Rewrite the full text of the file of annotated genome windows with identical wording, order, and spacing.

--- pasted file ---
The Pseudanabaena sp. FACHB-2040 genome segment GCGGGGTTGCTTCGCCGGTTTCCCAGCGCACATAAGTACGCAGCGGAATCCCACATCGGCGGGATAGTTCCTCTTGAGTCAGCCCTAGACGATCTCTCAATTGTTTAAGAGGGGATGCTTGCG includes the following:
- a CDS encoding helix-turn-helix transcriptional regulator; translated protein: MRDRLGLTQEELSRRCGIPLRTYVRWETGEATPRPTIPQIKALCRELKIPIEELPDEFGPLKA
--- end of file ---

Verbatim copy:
The Pseudanabaena sp. FACHB-2040 genome segment GCGGGGTTGCTTCGCCGGTTTCCCAGCGCACATAAGTACGCAGCGGAATCCCACATCGGCGGGATAGTTCCTCTTGAGTCAGCCCTAGACGATCTCTCAATTGTTTAAGAGGGGATGCTTGCG includes the following:
- a CDS encoding helix-turn-helix transcriptional regulator; translated protein: MRDRLGLTQEELSRRCGIPLRTYVRWETGEATPRPTIPQIKALCRELKIPIEELPDEFGPLKA